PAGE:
SAFEGUARDING WELL-BEING OF FOOD PRODUCING ANIMALS
Location: Livestock Behavior Research
Title: The Effects of Maternal Natural (RRR Alpha-Tocopherol Acetate) or Synthetic (All-Rac Alpha-Tocopherol Acetate) Vitamin E Supplementation on Suckling Calf Performance, Colostrum IgG, and Immune Function
| Horn, M - |
| Van Emon, M - |
| Gunn, P - |
| Lemenager, R - |
| Pyatt, N - |
| Lake, S - |
Submitted to: Journal of Animal Science
Publication Type: Peer Reviewed Journal
Publication Acceptance Date: July 22, 2009
Publication Date: January 1, 2010
Citation: Horn, M.J., Van Emon, M.L., Gunn, P.J., Eicher, S.D., Lemenager, R.P., Pyatt, N., Lake, S.L. 2010. The Effects of Maternal Natural (RRR Alpha-Tocopherol Acetate) or Synthetic (All-Rac Alpha-Tocopherol Acetate) Vitamin E Supplementation on Suckling Calf Performance, Colostrum IgG, and Immune Function. Journal of Animal Science. 88:3128-3135.
Interpretive Summary: The objective of this study was to determine the effects of maternally supplemented natural (NAT) or synthetic (SYN)-source vitamin E on suckling calf performance and immune response. Calves suckling cows supplemented with natural- and synthetic-source vitamin E had increased circulating concentrations of vitamin E at 24 h which appeared to continue throughout maternal supplementation; however, calf immune function and performance (growth) were not affected. Furthermore, calves suckling NAT dams increased antibody responses by d 63 of age when compared with SYN calves. Further research is needed to measure immune function through neutrophil activity, as well as cell-mediated response when beef calves are maternally supplemented vitamin E. These results establish that supplementation of either form of alpha-tocopherol to the dam is beneficial for the calf and that a further benefit for enhanced antibody production may occur with the natural form compared with the synthetic form. These results will be useful information for producers needing to enhance immunity of calves early in life.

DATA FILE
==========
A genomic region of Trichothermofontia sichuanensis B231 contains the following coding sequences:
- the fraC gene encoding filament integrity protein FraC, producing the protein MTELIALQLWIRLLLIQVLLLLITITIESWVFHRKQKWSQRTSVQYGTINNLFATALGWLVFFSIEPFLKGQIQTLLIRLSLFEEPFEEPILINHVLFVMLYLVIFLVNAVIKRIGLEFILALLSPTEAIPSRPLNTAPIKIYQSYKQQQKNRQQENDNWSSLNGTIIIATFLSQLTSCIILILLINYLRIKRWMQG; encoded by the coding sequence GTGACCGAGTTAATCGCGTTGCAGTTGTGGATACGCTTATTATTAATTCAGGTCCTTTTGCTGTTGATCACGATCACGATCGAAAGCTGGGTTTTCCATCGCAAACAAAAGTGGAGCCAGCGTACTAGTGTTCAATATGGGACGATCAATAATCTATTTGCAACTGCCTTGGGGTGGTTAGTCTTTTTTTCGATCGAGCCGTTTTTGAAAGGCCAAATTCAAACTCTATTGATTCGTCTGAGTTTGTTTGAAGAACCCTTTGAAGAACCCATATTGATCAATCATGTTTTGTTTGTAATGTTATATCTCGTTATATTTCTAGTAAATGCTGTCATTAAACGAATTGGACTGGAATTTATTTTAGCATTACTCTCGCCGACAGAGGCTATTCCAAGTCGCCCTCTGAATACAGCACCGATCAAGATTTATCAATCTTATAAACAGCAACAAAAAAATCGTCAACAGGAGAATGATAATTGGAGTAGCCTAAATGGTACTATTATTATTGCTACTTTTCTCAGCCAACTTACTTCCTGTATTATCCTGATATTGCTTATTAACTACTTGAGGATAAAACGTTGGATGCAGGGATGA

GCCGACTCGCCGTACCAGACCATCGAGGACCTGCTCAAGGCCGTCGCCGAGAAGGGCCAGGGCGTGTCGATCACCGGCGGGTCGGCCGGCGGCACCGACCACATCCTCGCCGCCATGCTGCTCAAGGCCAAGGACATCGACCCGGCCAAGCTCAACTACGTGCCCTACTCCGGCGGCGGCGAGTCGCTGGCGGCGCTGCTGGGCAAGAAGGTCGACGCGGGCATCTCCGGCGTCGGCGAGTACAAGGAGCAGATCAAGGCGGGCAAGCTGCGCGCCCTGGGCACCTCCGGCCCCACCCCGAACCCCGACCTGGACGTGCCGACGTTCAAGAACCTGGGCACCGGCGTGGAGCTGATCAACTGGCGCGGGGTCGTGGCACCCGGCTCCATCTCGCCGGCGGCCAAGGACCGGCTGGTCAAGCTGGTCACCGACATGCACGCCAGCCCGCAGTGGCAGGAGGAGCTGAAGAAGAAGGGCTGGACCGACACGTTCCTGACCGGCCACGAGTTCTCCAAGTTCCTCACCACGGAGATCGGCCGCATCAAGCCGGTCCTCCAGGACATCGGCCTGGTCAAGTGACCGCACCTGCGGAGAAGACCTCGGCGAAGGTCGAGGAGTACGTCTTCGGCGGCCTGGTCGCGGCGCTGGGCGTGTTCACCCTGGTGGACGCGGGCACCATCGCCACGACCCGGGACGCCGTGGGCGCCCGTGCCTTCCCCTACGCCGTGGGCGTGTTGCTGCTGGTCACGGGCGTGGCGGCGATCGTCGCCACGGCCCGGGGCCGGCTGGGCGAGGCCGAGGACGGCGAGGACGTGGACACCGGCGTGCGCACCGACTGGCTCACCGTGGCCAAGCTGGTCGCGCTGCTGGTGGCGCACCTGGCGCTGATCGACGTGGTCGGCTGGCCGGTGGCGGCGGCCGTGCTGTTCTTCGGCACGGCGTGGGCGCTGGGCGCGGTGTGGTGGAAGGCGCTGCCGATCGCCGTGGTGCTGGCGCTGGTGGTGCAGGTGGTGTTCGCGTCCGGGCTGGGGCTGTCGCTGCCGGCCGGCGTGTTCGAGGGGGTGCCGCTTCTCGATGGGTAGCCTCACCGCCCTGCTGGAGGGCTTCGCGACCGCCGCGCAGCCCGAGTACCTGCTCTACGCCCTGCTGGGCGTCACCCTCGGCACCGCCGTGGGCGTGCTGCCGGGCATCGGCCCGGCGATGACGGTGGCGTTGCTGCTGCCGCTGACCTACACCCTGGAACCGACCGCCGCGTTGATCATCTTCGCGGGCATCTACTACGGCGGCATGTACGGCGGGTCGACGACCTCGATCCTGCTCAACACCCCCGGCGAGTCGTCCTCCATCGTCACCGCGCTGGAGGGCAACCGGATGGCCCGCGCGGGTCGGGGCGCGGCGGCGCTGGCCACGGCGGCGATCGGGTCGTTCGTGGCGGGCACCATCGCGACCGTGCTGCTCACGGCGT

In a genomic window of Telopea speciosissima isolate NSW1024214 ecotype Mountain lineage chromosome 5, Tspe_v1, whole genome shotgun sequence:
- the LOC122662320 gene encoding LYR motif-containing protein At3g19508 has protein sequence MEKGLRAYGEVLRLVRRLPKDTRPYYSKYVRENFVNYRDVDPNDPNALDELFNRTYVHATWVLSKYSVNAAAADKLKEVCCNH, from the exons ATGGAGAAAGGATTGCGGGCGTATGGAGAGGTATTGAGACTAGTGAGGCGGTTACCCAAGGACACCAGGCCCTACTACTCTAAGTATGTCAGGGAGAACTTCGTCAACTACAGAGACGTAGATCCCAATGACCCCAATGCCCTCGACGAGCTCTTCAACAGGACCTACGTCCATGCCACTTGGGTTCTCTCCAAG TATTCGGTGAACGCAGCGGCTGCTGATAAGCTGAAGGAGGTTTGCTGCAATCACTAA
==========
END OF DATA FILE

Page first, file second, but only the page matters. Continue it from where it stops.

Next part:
The objective of this study was to determine the effects of maternally supplemented natural- or synthetic-source vitamin E on suckling calf performance and immune response. In a two-year study, 152 two- and three-year old spring-calving Angus-cross beef cows were blocked by age, BW, and BCS into one of three isocaloric, corn-based dietary supplements containing 1) no additional vitamin E (CON), 2) 1000 IU/d synthetic-source vitamin E (SYN), or 3) 1000 IU/d natural-source vitamin E (NAT). Maternal supplementation began approximately 6 wk prepartum and continued until the breeding season. Colostrum from cows and blood from calves was collected 24 h postpartum for analysis of IgG concentration as an indicator of passive transfer and circulating alpha-tocopherol concentration. At 19 d of age, blood was collected from calves to determine the expression of CD14 and CD18 molecules on leukocytes. At 21 and 35 d of age, calves were injected subcutaneously in the neck with hen egg albumin (20 mg; OVA) and bled weekly until d 63 of age to determine total antibodies produced to OVA. At d 63 of age, calves were administered an intradermal injection of OVA (1 mg) in the neck to assess cell-mediated immunity which was determined on d 65 of age by measuring nodule size with calipers. Circulating alpha-tocopherol concentrations were increased at both 24 h (P = 0.001) and at the day of initial OVA challenge (P < 0.001) in SYN and NAT compared with CON calves. No differences were detected (P > 0.05) for calf birthweight, ADG, or weaning weight. There were no differences (P > 0.05) in calf serum circulating IgG or cow colostrum IgG at 24 h or presence of CD14 and CD18 at d 19 of age. A treatment × day interaction (P = 0.01) existed in response to OVA antigen where NAT calves had a greater response than SYN calves at d 63. Nodule size at 65 d of age was not affected (P = 0.92) by maternal dietary supplementation. In conclusion, calves suckling cows supplemented with natural- and synthetic-source vitamin E had increased circulating concentrations of alpha-tocopherol at 24 h which appeared to continue throughout maternal supplementation; however, calf immune function and performance were not affected. These reults indicate a benefit of supplementing both natural and synthetic forms of alpha-tocopherol to the cows; and a potential for improved antibody responses for the natural form by d 63 and will be useful information for producers needing to enhance immunity of calves earlier in life.